One thing all Burmese can agree on is the threat posed by an increasingly aggressive China. For thousands of years ambitious Chinese referred to themselves as “dragons” and that term entered the slang of neighboring countries when threatened by Chinese. Many of the northern tribes are ethnically Chinese and settled in northern Burma after fleeing Chinese imperial rule or yet another civil war. China is surrounded by such dissident groups, which is always a side effect of empire building. China is wealthier and militarily stronger now than it has been since the 1700s and Burma is feeling the heat. China is now demanding several things from Burma and is willing to pay, but not enough to satisfy all Burmese. This is causing growing friction between China and Burma. Burma did agree to support (by not criticizing) China regarding the South China Sea dispute but that only calmed down the Chinese a bit. Negotiations continued.
Historically China has preferred to win its disputes with neighbors without resorting to invasion or threats of that. This is still being practiced, although China is deploying more and more military forces to the South China Sea to back its illegal (according to international law) claims. Burma is another matter. In early September 2016 Aung San Suu Kyi, the most powerful Burmese politician, visited China in an effort to negotiate terms for China to restart work on the $3.6 billion Myitsone hydroelectric dam complex in northern Burma. These negotiations did not go well but that did not halt efforts to work something out. .
The dam project was the result of studies done in the late 1990s to develop the border areas and control flooding. Originally scheduled to be operational by 2017 the Myitsone project has been shut down since 2011 because of corruption charges (largely true) and armed resistance from local tribal rebels. China was always willing to make concessions to save the dam project but has been unable to agree with Burma on terms. Meanwhile conditions in China have changed. Originally China needed the 6,000 MW of electrical power generated by Myitsone and 90 percent of it was going to China. But in the last few years Chinese economic growth has slowed and with that the need for additional electric power. Actually there are now electricity surpluses in parts of China bordering Burma and the Chinese have been offering to export some of that electric power to northern Burma (which still has an electricity shortage). Because of this many similar Chinese development projects in northern Burma (other dams, new mines and lots of road and bridge building to support it all) are no longer as important to China.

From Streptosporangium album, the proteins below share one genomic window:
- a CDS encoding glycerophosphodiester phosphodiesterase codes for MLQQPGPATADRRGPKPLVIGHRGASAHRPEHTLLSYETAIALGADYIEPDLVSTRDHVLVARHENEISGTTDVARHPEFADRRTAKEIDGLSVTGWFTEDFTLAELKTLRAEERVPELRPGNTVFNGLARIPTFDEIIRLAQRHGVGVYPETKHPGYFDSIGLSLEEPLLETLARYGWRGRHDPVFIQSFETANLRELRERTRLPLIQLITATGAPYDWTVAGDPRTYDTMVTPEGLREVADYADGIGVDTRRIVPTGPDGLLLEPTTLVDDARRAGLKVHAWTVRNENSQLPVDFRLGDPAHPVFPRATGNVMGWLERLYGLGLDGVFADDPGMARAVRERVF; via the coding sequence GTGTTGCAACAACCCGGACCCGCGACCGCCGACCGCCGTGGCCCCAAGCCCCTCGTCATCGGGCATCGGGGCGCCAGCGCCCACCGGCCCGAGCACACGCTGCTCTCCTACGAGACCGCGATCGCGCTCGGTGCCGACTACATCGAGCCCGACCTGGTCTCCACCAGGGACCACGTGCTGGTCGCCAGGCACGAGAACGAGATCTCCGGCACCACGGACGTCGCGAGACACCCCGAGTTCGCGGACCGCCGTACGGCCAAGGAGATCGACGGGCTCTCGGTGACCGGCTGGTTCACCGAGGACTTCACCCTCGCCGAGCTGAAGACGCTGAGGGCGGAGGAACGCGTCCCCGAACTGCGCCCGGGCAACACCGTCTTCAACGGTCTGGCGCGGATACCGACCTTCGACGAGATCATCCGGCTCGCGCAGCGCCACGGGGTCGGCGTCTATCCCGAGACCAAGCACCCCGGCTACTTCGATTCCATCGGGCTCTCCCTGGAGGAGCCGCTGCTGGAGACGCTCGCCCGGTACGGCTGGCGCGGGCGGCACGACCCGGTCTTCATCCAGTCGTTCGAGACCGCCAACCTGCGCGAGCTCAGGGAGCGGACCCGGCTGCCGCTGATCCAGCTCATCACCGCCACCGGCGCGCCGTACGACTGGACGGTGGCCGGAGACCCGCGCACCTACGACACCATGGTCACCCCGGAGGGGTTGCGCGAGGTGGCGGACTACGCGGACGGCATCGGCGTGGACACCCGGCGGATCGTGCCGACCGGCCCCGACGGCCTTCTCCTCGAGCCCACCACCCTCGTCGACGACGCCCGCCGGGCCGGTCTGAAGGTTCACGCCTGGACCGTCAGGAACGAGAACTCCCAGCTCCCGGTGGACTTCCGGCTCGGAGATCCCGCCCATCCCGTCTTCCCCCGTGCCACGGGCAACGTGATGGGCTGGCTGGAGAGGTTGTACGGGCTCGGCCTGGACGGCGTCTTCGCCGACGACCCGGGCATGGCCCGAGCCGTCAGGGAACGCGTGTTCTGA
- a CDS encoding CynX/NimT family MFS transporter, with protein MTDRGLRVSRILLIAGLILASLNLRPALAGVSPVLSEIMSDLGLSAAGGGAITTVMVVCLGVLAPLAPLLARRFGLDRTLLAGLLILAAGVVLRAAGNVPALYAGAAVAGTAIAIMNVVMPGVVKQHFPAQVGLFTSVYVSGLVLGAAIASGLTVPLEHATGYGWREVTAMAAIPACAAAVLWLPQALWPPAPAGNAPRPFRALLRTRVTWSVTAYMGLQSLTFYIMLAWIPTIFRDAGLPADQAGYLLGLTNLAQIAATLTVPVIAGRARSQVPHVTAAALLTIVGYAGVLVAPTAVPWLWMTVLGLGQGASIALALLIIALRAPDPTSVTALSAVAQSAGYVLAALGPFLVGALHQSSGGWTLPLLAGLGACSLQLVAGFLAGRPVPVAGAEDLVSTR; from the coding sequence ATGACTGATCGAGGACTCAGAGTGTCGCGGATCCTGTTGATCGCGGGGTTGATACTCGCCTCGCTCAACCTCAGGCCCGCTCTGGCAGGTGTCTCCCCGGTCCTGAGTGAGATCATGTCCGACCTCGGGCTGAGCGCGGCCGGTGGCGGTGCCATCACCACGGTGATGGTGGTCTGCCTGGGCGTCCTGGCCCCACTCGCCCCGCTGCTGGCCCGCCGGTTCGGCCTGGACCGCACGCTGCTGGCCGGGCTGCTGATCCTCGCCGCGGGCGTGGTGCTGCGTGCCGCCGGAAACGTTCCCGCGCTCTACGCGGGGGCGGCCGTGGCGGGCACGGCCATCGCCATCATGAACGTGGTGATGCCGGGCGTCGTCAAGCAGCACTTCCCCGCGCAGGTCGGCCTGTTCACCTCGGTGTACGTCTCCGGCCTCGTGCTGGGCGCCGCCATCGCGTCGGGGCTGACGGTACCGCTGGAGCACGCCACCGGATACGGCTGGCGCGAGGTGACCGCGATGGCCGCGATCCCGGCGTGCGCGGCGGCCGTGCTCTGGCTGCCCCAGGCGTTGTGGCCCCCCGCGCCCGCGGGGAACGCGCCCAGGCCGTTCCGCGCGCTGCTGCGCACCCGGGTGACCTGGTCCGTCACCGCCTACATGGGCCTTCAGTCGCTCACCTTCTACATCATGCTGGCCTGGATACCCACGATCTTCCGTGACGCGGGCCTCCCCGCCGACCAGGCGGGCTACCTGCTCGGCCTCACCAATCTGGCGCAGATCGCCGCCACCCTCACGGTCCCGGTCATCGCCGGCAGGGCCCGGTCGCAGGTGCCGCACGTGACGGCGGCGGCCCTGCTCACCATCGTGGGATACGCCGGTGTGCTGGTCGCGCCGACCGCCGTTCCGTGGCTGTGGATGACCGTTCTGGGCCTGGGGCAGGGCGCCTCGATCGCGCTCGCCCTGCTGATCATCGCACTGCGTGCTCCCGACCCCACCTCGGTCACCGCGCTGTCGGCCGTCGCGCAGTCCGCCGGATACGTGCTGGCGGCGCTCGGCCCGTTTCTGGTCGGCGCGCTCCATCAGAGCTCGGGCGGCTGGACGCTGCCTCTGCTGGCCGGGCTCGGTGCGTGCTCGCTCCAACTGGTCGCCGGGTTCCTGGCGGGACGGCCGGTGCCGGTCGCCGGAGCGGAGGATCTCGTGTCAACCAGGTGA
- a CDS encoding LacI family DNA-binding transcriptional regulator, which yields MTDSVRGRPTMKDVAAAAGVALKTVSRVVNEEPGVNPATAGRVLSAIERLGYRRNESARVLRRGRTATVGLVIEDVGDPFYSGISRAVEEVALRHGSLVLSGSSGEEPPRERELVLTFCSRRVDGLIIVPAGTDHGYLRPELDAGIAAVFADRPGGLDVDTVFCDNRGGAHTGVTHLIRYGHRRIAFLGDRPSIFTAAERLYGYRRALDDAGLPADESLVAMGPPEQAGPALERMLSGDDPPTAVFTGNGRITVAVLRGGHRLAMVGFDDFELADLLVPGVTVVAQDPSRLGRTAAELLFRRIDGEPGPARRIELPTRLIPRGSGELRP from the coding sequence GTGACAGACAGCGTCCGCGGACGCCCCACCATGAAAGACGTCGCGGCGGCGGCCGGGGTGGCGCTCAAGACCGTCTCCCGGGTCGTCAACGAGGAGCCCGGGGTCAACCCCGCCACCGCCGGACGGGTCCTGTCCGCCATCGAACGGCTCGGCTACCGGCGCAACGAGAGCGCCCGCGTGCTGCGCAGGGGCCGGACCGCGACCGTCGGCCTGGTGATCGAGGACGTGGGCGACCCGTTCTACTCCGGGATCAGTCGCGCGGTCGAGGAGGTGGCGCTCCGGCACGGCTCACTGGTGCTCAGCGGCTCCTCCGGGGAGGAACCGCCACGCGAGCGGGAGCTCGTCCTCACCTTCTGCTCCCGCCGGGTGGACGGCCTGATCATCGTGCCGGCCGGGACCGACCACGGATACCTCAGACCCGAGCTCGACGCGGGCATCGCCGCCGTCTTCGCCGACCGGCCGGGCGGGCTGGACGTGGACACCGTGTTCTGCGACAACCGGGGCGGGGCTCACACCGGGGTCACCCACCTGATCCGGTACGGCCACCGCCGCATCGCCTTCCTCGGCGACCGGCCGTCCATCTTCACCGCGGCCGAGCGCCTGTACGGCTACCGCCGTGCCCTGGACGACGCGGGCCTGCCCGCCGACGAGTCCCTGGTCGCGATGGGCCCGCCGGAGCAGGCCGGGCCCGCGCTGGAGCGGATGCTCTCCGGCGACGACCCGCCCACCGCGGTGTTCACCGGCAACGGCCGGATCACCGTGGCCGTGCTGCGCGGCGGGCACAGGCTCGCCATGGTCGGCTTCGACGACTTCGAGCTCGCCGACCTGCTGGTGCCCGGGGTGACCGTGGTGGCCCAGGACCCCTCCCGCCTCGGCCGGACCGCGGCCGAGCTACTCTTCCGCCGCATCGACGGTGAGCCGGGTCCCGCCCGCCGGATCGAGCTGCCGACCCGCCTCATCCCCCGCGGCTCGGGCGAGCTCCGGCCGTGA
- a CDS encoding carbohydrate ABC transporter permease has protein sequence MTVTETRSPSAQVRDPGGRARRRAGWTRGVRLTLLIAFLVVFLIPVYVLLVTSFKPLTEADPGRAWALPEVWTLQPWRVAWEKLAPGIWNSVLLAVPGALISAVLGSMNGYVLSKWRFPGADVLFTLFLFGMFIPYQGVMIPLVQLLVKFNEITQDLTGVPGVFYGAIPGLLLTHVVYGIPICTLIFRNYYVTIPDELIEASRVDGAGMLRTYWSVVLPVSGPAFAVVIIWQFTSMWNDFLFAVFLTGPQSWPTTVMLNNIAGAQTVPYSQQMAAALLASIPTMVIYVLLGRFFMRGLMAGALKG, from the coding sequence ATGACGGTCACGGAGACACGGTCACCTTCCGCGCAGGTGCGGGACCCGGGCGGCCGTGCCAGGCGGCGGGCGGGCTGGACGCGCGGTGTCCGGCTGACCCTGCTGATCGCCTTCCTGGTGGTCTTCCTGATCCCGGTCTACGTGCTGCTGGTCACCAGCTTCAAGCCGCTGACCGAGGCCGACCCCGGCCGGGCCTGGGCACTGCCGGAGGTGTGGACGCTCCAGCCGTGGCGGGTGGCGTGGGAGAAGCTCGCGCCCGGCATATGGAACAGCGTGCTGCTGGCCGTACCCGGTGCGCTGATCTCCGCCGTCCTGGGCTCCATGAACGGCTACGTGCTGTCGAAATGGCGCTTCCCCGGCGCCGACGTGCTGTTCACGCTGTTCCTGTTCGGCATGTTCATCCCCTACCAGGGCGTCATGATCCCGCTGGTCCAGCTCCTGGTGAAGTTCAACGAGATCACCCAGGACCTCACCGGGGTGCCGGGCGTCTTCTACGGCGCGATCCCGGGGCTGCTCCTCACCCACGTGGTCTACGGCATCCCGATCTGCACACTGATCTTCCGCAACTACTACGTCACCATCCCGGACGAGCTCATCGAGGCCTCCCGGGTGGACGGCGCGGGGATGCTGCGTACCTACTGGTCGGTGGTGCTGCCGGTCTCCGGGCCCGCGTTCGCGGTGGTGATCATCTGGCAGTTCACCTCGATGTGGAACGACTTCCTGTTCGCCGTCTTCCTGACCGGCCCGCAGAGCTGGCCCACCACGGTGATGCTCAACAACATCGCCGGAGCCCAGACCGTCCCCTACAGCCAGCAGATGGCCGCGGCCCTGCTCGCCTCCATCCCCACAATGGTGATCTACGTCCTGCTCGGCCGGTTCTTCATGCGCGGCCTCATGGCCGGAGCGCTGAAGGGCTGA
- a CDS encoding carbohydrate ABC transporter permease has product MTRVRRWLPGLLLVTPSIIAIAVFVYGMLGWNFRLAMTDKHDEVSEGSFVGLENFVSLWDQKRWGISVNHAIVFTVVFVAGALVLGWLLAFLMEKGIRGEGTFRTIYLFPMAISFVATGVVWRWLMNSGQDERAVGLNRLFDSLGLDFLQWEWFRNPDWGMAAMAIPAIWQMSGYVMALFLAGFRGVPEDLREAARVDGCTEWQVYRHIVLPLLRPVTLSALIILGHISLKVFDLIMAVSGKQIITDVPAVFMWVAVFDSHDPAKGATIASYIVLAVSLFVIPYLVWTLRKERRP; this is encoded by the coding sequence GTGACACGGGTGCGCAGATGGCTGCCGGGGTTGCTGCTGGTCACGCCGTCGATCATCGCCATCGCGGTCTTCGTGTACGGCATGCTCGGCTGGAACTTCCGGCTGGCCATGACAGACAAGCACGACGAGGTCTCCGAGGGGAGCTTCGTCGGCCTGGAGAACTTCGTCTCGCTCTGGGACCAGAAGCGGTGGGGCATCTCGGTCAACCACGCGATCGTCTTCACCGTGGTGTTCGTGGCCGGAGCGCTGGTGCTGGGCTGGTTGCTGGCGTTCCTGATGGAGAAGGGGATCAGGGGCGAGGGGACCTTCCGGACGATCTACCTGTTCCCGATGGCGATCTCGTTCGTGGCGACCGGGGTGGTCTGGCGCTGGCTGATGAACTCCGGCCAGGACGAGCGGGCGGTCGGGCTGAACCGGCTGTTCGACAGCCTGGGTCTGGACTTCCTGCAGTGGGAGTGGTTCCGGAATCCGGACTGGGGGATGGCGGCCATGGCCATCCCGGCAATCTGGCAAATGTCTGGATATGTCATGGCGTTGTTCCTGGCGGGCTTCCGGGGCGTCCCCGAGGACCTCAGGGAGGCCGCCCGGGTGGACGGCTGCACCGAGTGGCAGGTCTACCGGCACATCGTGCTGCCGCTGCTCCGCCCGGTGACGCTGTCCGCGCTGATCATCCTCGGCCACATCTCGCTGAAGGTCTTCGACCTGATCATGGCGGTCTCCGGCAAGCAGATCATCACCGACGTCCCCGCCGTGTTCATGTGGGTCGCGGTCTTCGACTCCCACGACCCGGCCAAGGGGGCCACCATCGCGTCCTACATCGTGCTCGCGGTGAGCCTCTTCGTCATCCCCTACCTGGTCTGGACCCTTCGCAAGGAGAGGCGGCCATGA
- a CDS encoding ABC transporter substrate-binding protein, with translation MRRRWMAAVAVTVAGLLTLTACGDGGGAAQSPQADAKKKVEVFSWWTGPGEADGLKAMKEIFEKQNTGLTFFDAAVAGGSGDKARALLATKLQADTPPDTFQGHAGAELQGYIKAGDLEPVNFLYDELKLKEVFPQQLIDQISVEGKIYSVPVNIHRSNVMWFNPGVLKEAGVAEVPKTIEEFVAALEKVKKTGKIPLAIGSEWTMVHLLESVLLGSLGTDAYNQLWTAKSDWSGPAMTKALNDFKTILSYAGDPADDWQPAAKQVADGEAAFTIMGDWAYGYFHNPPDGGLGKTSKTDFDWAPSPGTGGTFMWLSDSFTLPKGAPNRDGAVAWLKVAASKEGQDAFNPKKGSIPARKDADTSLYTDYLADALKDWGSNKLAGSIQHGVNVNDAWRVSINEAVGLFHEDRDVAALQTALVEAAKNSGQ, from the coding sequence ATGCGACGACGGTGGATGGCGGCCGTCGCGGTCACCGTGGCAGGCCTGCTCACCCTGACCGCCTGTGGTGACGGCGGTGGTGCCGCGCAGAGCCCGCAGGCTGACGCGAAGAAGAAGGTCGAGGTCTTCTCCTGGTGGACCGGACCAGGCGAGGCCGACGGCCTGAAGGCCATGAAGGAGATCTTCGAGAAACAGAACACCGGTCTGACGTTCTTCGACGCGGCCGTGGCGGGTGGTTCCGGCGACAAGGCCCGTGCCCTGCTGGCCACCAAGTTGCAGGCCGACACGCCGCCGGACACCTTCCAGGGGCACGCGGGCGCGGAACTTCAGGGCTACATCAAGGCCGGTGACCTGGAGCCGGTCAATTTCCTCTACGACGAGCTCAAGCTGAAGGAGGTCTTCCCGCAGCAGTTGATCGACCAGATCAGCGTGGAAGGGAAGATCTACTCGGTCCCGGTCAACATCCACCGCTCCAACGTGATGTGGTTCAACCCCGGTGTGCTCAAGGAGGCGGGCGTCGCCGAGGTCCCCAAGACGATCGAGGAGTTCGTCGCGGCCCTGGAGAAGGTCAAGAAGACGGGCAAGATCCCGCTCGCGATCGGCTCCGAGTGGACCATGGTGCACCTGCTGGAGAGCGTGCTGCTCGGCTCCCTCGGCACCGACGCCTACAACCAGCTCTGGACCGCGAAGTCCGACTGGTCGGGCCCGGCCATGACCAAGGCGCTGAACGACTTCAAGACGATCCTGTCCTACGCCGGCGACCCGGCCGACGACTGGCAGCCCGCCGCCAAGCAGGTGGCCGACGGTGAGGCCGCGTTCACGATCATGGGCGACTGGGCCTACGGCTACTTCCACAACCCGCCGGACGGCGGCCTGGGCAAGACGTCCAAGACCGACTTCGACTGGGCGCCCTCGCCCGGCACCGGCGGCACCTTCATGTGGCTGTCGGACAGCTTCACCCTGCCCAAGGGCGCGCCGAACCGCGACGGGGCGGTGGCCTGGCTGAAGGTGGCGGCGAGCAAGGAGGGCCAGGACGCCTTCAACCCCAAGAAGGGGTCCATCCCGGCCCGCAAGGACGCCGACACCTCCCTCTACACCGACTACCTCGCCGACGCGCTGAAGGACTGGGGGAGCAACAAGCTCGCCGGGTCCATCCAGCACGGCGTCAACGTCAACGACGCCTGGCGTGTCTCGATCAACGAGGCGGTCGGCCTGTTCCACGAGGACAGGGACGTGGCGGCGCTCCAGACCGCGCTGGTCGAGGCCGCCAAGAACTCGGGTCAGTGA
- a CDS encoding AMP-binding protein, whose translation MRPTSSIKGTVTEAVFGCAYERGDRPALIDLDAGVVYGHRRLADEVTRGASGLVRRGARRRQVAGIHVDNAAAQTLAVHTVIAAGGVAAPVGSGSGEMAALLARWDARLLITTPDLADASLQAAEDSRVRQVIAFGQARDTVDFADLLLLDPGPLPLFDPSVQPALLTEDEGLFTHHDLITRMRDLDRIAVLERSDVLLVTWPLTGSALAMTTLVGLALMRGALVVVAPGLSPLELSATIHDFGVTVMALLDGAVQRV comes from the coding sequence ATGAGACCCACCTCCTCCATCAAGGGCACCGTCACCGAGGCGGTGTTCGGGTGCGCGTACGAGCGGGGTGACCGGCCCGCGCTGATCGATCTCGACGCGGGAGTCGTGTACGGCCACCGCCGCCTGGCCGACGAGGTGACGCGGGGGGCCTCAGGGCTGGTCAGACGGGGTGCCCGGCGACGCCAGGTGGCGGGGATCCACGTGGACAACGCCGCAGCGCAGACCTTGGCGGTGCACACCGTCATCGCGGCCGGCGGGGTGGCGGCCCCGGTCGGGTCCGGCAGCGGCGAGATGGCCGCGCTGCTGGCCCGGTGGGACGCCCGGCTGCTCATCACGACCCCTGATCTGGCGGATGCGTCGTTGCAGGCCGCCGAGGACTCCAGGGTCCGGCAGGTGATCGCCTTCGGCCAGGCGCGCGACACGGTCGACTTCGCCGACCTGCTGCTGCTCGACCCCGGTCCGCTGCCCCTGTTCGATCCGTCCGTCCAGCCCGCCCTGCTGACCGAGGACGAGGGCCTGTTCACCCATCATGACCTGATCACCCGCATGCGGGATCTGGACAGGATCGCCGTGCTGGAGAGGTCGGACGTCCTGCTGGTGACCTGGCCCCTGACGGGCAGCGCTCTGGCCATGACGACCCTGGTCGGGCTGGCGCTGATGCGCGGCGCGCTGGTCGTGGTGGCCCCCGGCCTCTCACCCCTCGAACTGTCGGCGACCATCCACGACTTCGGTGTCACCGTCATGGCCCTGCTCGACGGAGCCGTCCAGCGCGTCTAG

Burma is willing to let Chinese development projects to go forward in the north as long as there is minimal corruption and misbehavior. That means compensating the local landowners (mainly tribes that have been in the area for centuries) fairly. China, however, wanted more than just the electrical power and profits from these investments. China also wants some diplomatic assistance, apparently (regarding North Korea, South China Sea and other sensitive matters. Details on those negotiations are less likely to be publicized. China is willing to negotiate with Burma and compromise on its unpopular economic activities, mainly in the north. China is also offering good deals (low prices) on modern military equipment and that has the Burmese military leadership interested. Meanwhile the border tribes have to go along with any Chinese settlement and the tribes don’t want the Burmese troops to have more effective weapons.